Sunday, January 16, 2011


Recipe from Rick Bayless


3 slices bacon, cut into 1 inch pieces
3 garlic cloves, peeled (divided use. I only use 2 since the fire roasted tomatoes I use have garlic in them)
2 large eggs
1/2 cup dried bread crumbs
1.25 lbs ground pork (pretty sure I just buy the 1lb package and it works fine)
1/2 cup (loosely packed) coarsely chopped mint leaves, plus extra for garnish if you want a pretty picture (Chelsie). I almost always use dried (3 tsp), for cost purposes.
29 oz. (two 14.5 oz cans) fire roasted tomatoes
1-2 canned chipotle chiles in adobo, stemmed and seeded (use 1 if you don't want it as spicy as mine was).
1-2 Tbsp. chipotle canning sauce (again 1 if you don't want it spicy)
1 tsp dried oregano
About 1 cup chicken broth

Turn on the oven to 450 degrees. In a food processor, combine the bacon and garlic clove.
Process until finely chopped. Add the eggs, bread crumbs and 1 tsp. salt. Pulse several times to combine thoroughly, then add the pork and mint. Pulse the machine a few more times until everything is well combined-but not at all processed into a paste. remove the blade.

With wet hands, form the meat into 16 plum-size spheres, spacing them out in a 13x9-inch baking dish. Bake until lightly browned (they'll be browned more underneath than on top), about 15 minutes.
While the meatballs are baking, combine the tomatoes, with their juice,

chipotles, canning sauce, oregano, the remaining garlic cloves (cut in half) and 1/2 tsp salt in a blender or food processor. Process to a smooth paste.

When the meatballs are ready, spoon off any rendered fat from the baking dish, then pour on the tomato mixtures, covering the meatballs evenly. Bake until the sauce looks like tomato paste, 15 to 20 minutes.

Pull the meatballs out of the oven and pour the chicken broth into the pan (evenly, once again).

Divide the meatballs among the dinner plates and spoon the sauce over the meatballs. Garnish with avocado and extra mint leaves. Eat with corn tortillas.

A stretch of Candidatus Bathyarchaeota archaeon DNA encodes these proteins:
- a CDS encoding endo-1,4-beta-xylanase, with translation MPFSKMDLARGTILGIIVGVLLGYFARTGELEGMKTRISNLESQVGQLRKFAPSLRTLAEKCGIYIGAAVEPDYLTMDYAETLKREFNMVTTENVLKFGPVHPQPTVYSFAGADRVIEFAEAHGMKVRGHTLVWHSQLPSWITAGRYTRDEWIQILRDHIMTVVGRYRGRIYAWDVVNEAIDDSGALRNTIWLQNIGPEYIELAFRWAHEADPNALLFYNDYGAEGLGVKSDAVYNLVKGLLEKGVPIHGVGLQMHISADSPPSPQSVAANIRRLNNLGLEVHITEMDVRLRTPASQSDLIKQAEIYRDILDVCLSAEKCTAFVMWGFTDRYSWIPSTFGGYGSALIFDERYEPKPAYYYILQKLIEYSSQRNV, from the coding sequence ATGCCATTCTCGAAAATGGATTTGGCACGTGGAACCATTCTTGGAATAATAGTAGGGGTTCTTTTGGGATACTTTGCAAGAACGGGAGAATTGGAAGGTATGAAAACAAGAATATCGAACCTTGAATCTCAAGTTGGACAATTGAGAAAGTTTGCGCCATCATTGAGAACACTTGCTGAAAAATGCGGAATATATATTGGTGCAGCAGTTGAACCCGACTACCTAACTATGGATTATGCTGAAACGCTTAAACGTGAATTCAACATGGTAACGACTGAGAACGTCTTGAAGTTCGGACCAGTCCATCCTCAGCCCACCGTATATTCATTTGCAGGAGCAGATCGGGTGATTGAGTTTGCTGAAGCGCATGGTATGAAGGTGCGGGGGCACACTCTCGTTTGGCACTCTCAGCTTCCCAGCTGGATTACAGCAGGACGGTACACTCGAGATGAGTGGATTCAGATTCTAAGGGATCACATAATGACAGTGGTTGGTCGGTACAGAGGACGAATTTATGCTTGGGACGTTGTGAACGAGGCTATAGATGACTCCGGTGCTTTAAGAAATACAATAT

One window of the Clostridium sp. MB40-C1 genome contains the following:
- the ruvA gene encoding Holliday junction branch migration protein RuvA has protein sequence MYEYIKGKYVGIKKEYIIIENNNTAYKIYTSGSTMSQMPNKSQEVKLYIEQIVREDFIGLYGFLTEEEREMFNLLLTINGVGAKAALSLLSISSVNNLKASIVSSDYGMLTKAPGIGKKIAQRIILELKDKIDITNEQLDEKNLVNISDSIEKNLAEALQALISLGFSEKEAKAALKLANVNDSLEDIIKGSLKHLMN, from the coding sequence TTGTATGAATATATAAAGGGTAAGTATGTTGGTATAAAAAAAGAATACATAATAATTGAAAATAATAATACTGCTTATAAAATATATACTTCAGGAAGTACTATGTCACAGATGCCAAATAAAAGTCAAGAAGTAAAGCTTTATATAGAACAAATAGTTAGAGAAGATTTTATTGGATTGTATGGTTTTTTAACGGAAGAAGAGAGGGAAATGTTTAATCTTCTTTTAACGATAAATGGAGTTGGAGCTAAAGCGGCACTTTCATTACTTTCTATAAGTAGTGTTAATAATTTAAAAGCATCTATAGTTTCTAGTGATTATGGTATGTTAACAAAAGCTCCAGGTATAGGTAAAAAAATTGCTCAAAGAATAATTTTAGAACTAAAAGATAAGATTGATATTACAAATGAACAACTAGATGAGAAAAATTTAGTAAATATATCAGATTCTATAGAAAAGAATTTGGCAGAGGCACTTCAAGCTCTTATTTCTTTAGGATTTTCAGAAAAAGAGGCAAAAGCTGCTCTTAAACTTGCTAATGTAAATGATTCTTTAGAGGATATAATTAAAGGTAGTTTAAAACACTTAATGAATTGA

Rick (te he) also says parsley, thyme (not too much), sage and basil are all delicious in meatballs.

Corn Tortillas

Corn Tortillas

from Rick Bayless

Makes 15 tortillas


1 3/4 cups powdered masa harina for tortillas (Maseca brand is widely available)



1. Mix dough. Measure into bowl the corn flour and add 1 cup plus 2 tablespoons hot tap water. Mix with hand, kneading until thoroughly combined. Cover and let stand 15 minutes.

2. Heat griddle or skillet at medium heat.

3. Adjust consistency of dough. Gently squeeze dough. If it is stiff (it probably will be), knead in water 1 or 2 teaspoons at a time until the dough feels like soft cookie dough—not stiff, but not sticky. Divide evenly into 15 pieces and roll each into a ball. Cover with plastic.

4. Press out dough balls. Cut 2 pieces of plastic wrap (better than the wax paper I used)

1-inch larger than tortilla press. Open press. Lay in one piece of plastic. Lay dough ball in center. Gently mash. Top with second piece of plastic. Close press. Press gently—enough to mash dough into 1/8-inch disc. Pull off top piece of plastic very carefully as the tortilla tears easily.

I highly recommend the tortilla press, but I am also eager to try Carlee's sisters book method. If you guys try it, let me know how it works.

5. Place tortilla in skillet.

6. First flip. After about 20-30 seconds, edges of tortilla will dry slightly and tortilla will release from griddle—before this moment, tortilla will be stuck. With the spatula, flip the tortilla over.

7. Second flip. After about 30 seconds, tortilla should be browned underneath. Flip. Cook 30 seconds more—tortilla should puff in places (or all over—a gentle press with spatula or fingers encourages puffing). Transfer to basket lined with towel.

8. Continue. Press and bake remaining tortillas. Stack each baked tortilla on previous one. Keep tortillas well wrapped in towel to keep warm.

Keeping the tortillas warm is key to them being soft and delicious instead of crispy on the outside. Also, make sure to reheat any tortillas by wrapping them in a damp dish cloth/towel on medium power in the microwave for several about 3 minutes.


picture from
Wouldn't it be great if I actually took pictures of this stuff myself?


  • 1 and 1/3 cup uncooked white long-grain rice
  • 5 cups water
  • 1 cup milk
  • 1/2 tablespoon vanilla extract
  • 2 cinnamon sticks or 1/2 tablespoon ground cinnamon